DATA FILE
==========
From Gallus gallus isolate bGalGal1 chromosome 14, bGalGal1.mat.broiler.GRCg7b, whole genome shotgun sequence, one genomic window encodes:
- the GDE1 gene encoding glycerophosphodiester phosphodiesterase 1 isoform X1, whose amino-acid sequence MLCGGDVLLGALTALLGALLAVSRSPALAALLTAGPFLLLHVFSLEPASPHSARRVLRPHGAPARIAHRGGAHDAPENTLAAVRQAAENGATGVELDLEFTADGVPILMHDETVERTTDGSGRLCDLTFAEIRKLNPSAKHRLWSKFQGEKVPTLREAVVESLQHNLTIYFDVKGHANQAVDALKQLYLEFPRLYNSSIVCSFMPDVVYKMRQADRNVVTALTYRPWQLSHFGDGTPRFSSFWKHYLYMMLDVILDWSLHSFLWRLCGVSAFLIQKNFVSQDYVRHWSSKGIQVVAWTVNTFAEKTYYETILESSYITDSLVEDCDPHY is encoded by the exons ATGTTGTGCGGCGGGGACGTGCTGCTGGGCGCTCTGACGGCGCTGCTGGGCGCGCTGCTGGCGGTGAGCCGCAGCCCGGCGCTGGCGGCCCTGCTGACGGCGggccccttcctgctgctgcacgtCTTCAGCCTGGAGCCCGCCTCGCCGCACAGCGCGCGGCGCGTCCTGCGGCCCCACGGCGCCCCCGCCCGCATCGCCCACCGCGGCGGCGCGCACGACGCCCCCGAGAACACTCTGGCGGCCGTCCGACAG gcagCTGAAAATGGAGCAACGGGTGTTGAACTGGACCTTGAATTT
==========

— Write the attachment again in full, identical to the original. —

From Gallus gallus isolate bGalGal1 chromosome 14, bGalGal1.mat.broiler.GRCg7b, whole genome shotgun sequence, one genomic window encodes:
- the GDE1 gene encoding glycerophosphodiester phosphodiesterase 1 isoform X1, whose amino-acid sequence MLCGGDVLLGALTALLGALLAVSRSPALAALLTAGPFLLLHVFSLEPASPHSARRVLRPHGAPARIAHRGGAHDAPENTLAAVRQAAENGATGVELDLEFTADGVPILMHDETVERTTDGSGRLCDLTFAEIRKLNPSAKHRLWSKFQGEKVPTLREAVVESLQHNLTIYFDVKGHANQAVDALKQLYLEFPRLYNSSIVCSFMPDVVYKMRQADRNVVTALTYRPWQLSHFGDGTPRFSSFWKHYLYMMLDVILDWSLHSFLWRLCGVSAFLIQKNFVSQDYVRHWSSKGIQVVAWTVNTFAEKTYYETILESSYITDSLVEDCDPHY is encoded by the exons ATGTTGTGCGGCGGGGACGTGCTGCTGGGCGCTCTGACGGCGCTGCTGGGCGCGCTGCTGGCGGTGAGCCGCAGCCCGGCGCTGGCGGCCCTGCTGACGGCGggccccttcctgctgctgcacgtCTTCAGCCTGGAGCCCGCCTCGCCGCACAGCGCGCGGCGCGTCCTGCGGCCCCACGGCGCCCCCGCCCGCATCGCCCACCGCGGCGGCGCGCACGACGCCCCCGAGAACACTCTGGCGGCCGTCCGACAG gcagCTGAAAATGGAGCAACGGGTGTTGAACTGGACCTTGAATTT